Table of contents

Cystic fibrosis



CF is an inherited multiorgan disease characterized by recurrent cough, wheeze, and pneumonia, sinusitis, and male infertility.
CF is caused by a mutation in the CFTR gene.
Disease course
Genetic mutations in CFTR gene result in CF, which causes clinical manifestations of recurrent respiratory symptoms of cough, wheeze, and pneumonias, nasal polyps, sinusitis, finger clubbing, male infertility, exocrine pancreatic insufficiency (steatorrhea, diarrhea, abdominal distension, poor growth in infants, pancreatitis), GERD, meconium ileus, distal intestinal obstruction syndrome, celiac disease, malabsorption, Crohn's disease, constipation, rectal prolapse, fatty liver, cirrhosis, diabetes, osteopenia, acute collapse, vaginal candidiasis, and stress incontinence. Disease progression may lead to death.
Prognosis and risk of recurrence
The in-hospital mortality of CF is 0.71%.


Key sources

The following summarized guidelines for the evaluation and management of cystic fibrosis are prepared by our editorial team based on guidelines from the American Diabetes Association (ADA 2024), the International Society for Heart and Lung Transplantation (ISHLT 2021), the Clinical Pharmacogenetics Implementation Consortium (CPIC 2014), the National Society of Genetic Counselors (NSGC 2014), and the Cystic Fibrosis Foundation (CFF 2013). ...
Show more

Screening and diagnosis

Carrier testing: as per NSGC 2014 guidelines, offer carrier testing for CF to:
women of reproductive age, regardless of ancestry, and preferably preconceptionally
individuals with a family history of CF
partners of mutation carriers and people with CF.
Create free account

Diagnostic investigations

Genetic testing: as per NSGC 2014 guidelines, review and re-interpret prior carrier screening results in light of current knowledge when individuals present for genetic counseling. The inclusion and exclusion of mutations on available CFTR mutation screening panels remains a dynamic process as new information is learned about the pathogenicity of CFTR mutations.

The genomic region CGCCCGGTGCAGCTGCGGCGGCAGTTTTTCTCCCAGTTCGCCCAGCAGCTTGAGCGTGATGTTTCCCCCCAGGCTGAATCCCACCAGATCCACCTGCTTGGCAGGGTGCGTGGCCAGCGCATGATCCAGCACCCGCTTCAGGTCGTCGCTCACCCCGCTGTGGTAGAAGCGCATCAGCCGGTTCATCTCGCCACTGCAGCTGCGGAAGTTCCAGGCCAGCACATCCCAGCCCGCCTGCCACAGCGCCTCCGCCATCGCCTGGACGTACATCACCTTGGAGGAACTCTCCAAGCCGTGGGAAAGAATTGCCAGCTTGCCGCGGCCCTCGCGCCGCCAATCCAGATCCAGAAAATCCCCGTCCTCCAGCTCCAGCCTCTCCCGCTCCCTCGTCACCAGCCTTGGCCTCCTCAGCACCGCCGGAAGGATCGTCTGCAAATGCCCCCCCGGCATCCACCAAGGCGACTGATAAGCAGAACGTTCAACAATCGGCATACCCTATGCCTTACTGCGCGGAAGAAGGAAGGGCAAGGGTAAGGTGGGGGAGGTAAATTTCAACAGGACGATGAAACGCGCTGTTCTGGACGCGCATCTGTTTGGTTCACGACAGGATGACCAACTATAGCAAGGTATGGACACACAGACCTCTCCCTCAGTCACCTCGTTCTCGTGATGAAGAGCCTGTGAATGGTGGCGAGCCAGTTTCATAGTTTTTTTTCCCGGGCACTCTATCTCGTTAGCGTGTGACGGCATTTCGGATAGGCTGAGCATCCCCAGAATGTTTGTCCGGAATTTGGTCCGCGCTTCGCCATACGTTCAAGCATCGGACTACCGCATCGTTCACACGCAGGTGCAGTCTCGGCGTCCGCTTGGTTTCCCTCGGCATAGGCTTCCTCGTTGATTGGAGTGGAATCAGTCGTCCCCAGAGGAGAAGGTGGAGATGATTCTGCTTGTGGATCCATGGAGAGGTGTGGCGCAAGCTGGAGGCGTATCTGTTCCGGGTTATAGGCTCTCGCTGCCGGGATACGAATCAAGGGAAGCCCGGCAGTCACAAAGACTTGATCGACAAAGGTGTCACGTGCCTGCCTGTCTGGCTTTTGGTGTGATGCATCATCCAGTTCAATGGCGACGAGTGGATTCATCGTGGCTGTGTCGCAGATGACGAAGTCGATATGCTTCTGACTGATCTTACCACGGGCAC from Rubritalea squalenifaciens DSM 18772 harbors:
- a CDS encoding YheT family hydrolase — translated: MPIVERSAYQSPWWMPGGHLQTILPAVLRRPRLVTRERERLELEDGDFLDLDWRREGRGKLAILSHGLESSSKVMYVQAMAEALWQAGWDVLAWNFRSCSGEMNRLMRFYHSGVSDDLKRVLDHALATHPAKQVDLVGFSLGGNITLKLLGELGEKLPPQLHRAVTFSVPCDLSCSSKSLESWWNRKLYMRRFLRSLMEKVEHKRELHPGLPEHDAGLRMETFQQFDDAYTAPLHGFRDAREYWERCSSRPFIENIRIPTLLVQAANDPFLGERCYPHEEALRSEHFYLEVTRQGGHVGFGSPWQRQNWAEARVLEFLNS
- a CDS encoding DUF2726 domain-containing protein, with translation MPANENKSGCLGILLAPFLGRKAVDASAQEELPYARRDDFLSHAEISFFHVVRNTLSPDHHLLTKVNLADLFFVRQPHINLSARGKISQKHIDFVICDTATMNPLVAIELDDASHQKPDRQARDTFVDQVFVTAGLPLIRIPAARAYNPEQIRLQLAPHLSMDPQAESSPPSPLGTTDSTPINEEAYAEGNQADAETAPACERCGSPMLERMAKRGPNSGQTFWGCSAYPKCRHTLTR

More topics in this section

  • Screening for diabetes

Medical management

Ivacaftor: as per CPIC 2014 guidelines, use ivacaftor according to the product label (150 mg every 12 h) for patients ≥ 6 years without other diseases; adjust dosing as appropriate in patients with hepatic impairment.

More topics in this section

  • Dornase alfa

  • Inhaled hypertonic saline

  • Inhaled tobramycin

  • Inhaled aztreonam

  • Other inhaled antibiotics

  • Prophylactic azithromycin

  • Other prophylactic oral antibiotics

  • ICSs

  • Oral corticosteroids

  • Leukotriene modifiers

  • Inhaled anticholinergics

  • Inhaled beta-2 adrenergic receptor agonists

  • Oral antistaphylococcal antibiotics

  • N-acetylcysteine and glutathione

  • Ibuprofen

Surgical interventions

Lung transplantation: as per ISHLT 2021 guidelines, refer patients with CF meeting any of the following criteria despite optimal medical management including a trial of elexacaftor, tezacaftor, or ivacaftor (if eligible) for lung transplantation:
FEV1 < 30% predicted in adults (< 40% predicted in children)
FEV1 < 40% predicted in adults (< 50% predicted in children) and any of the following: six-minute walk distance < 400 m, PaCO2 > 50 mmHg, resting or exertional hypoxemia, pulmonary hypertension (pulmonary artery systolic pressure > 50 mmHg on echocardiogram or evidence of RV dysfunction), worsening nutritional status despite supplementation, two exacerbations per year requiring IV antibiotics, massive hemoptysis (> 240 mL) requiring bronchial artery embolization, or pneumothorax
FEV1 < 50% predicted and rapidly declining based on pulmonary function testing or progressive symptoms
any exacerbation requiring positive pressure ventilation.
Show 4 more

Patient education

Post-carrier screening counseling: as per NSGC 2014 guidelines, genetic counselors offering CF carrier screening should ensure that they are providing the most current information to patients regarding the range of symptoms, potential treatment options, and QoL issues associated with CF and the CFTR-related disease spectrum.